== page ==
Lipton and Friedman wrote this, despite the fact that the very list they linked to explicitly mentioned many such groups, including the Association of Clean Water Administrators, the American Lung Association, Dr. Alan Woolf of the Boston Children's Hospital Pediatric Environmental Health Specialty Unit, and others. These are meetings Pruitt personally attended, included on the very list the Times cited to say he had "almost no meetings."

Indeed, the Times report even mentioned meetings with the American Academy of Pediatrics, the conservation group Trout Unlimited, and other groups.

These admissions were craftily buried in the story, with Lipton and Friedman spending more time attacking Pruitt for meeting with businesses, flying home to Oklahoma, meeting with the Family Research Council, and attending a Heritage Foundation summit at The Broadmoor in Colorado Springs, Colo.

Perhaps Pruitt has spent more money than necessary on travel, but Obama's former EPA director, Gina McCarthy, said one of her greatest regrets was her inability to connect with rural Americans on Obama's environmental policy.

"We tried to change the outreach and messaging in rural America in a number of ways, but ... has it changed the rhetoric that people hear?" McCarthy asked in a January interview with Reuters. "It hasn't," she admitted.

"We couldn't get it, but I wish we had," McCarthy said.

Pruitt's aggressive travel schedule and meetings with a wide variety of businesses seems a plausible response to the former Obama EPA head's regrets. Donald Trump came to the presidency by promising to help rural Americans and to jumpstart the economy after companies had struggled to meet Obama's stringent EPA rules.

Indeed, an EPA statement to the Times said as much. "As E.P.A. has been the poster child for regulatory overreach, the agency is now meeting with those ignored by the Obama administration," the agency said in a statement. This more than anything explains any slant in Pruitt's schedule toward companies that felt unfairly targeted by Obama's policies.

Also buried in the Times story was another crucial admission: a year's worth of McCarthy's calendar records showed a similar "partisan bent" and quite a few meetings with businesses. "She also met with industry players, like the American Gas Association, the National Pork Producers Council and Edison Electric Institute, the utility lobby," Lipton and Friedman reported.

McCarthy also "held a disproportionate number of meetings with Democratic lawmakers and environmental groups."

The Times did emphasize one crucial difference between Pruitt and McCarthy, however. "The documents show Ms. McCarthy apparently spent much more time meeting with E.P.A. professional staff and other federal government officials than Mr. Pruitt," the report noted.


Trump EPA plan will roll back Obama standards on power plant emissions

The Trump administration is moving to roll back the centerpiece of President Barack Obama’s attempt to slow global warming, seeking to ease restrictions on greenhouse gas emissions from coal-fired power plants.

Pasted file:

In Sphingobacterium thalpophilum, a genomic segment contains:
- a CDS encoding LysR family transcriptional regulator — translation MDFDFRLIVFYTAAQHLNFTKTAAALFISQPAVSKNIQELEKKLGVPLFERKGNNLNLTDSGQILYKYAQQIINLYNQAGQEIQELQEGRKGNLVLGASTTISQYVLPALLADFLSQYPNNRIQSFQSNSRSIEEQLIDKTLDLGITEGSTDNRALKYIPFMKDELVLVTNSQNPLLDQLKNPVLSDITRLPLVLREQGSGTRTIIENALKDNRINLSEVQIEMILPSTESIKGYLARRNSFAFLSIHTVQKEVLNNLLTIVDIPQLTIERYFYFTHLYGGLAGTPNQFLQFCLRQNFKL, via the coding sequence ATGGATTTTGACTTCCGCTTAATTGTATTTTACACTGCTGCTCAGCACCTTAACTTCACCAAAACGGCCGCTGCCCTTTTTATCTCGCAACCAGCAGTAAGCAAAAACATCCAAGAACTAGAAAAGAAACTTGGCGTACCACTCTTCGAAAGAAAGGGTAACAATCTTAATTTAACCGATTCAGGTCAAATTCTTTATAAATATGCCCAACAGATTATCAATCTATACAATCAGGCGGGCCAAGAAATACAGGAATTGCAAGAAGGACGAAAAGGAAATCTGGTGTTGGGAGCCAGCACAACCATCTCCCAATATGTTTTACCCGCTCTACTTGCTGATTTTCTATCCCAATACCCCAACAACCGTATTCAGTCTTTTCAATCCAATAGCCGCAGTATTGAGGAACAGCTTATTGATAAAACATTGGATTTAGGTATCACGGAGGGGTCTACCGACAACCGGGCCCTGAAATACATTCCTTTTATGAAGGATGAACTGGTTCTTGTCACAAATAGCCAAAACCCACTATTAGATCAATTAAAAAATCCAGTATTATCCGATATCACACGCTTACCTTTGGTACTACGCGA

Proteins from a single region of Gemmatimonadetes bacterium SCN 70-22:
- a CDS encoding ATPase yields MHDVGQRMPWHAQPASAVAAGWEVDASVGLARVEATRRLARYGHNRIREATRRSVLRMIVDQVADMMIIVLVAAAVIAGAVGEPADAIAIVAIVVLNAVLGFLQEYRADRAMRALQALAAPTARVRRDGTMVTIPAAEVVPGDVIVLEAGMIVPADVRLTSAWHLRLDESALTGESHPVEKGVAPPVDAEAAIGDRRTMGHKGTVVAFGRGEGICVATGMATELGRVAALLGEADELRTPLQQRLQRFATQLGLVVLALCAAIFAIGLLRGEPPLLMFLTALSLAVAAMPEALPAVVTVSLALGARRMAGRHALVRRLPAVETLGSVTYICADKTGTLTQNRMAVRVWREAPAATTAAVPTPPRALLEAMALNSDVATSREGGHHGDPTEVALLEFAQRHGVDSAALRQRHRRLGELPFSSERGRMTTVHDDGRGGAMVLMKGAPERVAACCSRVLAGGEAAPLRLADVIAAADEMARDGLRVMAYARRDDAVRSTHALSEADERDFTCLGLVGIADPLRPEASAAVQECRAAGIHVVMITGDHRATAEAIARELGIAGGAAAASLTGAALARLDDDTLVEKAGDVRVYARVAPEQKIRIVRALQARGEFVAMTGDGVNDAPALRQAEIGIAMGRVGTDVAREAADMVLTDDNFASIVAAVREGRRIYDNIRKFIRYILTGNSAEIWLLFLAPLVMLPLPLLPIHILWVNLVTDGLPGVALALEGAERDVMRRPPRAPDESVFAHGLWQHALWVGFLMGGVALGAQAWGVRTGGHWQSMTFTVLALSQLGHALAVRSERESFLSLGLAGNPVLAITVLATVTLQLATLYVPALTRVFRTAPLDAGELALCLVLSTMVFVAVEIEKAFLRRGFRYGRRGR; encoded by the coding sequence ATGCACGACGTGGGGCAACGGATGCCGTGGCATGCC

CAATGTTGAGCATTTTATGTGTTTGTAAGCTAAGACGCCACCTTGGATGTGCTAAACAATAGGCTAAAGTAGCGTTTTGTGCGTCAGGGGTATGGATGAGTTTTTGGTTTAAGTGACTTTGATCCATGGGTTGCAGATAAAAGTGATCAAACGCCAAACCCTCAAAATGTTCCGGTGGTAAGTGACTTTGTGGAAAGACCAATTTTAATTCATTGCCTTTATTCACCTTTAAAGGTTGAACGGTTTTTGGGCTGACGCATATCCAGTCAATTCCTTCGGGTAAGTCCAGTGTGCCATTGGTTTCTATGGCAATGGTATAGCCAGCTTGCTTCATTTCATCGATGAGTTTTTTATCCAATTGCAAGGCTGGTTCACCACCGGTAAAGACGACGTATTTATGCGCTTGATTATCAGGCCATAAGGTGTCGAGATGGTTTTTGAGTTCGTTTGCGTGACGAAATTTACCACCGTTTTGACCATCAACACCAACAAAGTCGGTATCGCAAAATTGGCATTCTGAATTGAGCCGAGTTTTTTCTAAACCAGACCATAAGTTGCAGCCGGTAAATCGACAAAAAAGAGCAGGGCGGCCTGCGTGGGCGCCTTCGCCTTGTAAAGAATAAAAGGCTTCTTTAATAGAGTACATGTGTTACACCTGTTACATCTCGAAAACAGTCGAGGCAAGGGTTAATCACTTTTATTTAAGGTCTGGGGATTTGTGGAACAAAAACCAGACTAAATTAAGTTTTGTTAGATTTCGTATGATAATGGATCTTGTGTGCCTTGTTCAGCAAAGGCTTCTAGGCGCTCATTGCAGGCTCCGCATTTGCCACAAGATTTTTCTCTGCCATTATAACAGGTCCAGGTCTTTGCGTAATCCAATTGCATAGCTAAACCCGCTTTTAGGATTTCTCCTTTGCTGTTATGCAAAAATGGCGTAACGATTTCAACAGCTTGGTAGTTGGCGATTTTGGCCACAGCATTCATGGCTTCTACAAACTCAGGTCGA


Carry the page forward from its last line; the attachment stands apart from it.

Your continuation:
In a plan expected to be made public in coming days, the Environmental Protection Agency (EPA) declares the Obama-era rule exceeded federal law by setting emissions standards that power plants could not reasonably meet. The Associated Press obtained a copy of the 43-page document, which underscores President Donald Trump’s bid to revive the struggling coal industry.

The new EPA proposal would make good on Trump’s campaign pledge to unravel Obama’s efforts to curb global warming and follows the president’s promise to pull the US out of the landmark Paris climate agreement, under which nearly 200 countries have committed to combat global warming by reducing carbon dioxide and other greenhouse gases that contribute to global warming.

The EPA will not prescribe an immediate replacement to the plan, but will seek public comment on whether to curb climate-warming emissions from coal and natural gas power plants.

A spokeswoman for EPA administrator Scott Pruitt declined to comment on Friday on the authenticity of the leaked document but said the Obama administration “pushed the bounds of their authority so far” that the US supreme court issued a stay to prevent the Clean Power Plan from taking effect.

“Any replacement rule that the Trump administration proposes will be done carefully and properly within the confines of the law,” Liz Bowman said.

The Obama administration’s cost-benefits analysis of the Clean Power Plan was “highly uncertain” in multiple areas, the EPA spokeswoman said, adding that the Trump administration would present a range of scenarios to the public “in a robust, open and transparent way”.

Obama’s plan was designed to cut US carbon dioxide emissions to 32% below 2005 levels by 2030. The rule dictated specific emission targets for states based on power-plant emissions and gave officials broad latitude to decide how to achieve reductions. The supreme court put the plan on hold last year, following a legal challenge by industry and coal-friendly states.

Even so, the plan has been a factor in a wave of retirements of coal-fired plants, which also are being squeezed by lower costs for natural gas and renewable power and state mandates promoting energy conservation.

Repealing the Clean Power Plan without a timeline or a commitment to propose a rule to reduce carbon pollution “isn’t a step forward, it’s a wholesale retreat from EPA’s legal, scientific and moral obligation to address the threats of climate change”, said former EPA administrator Gina McCarthy.

While the supreme court has concluded that EPA is obligated to regulate greenhouse gases, “this administration has no intention of following the law” said McCarthy, who led the EPA when the Clean Power Plan was completed.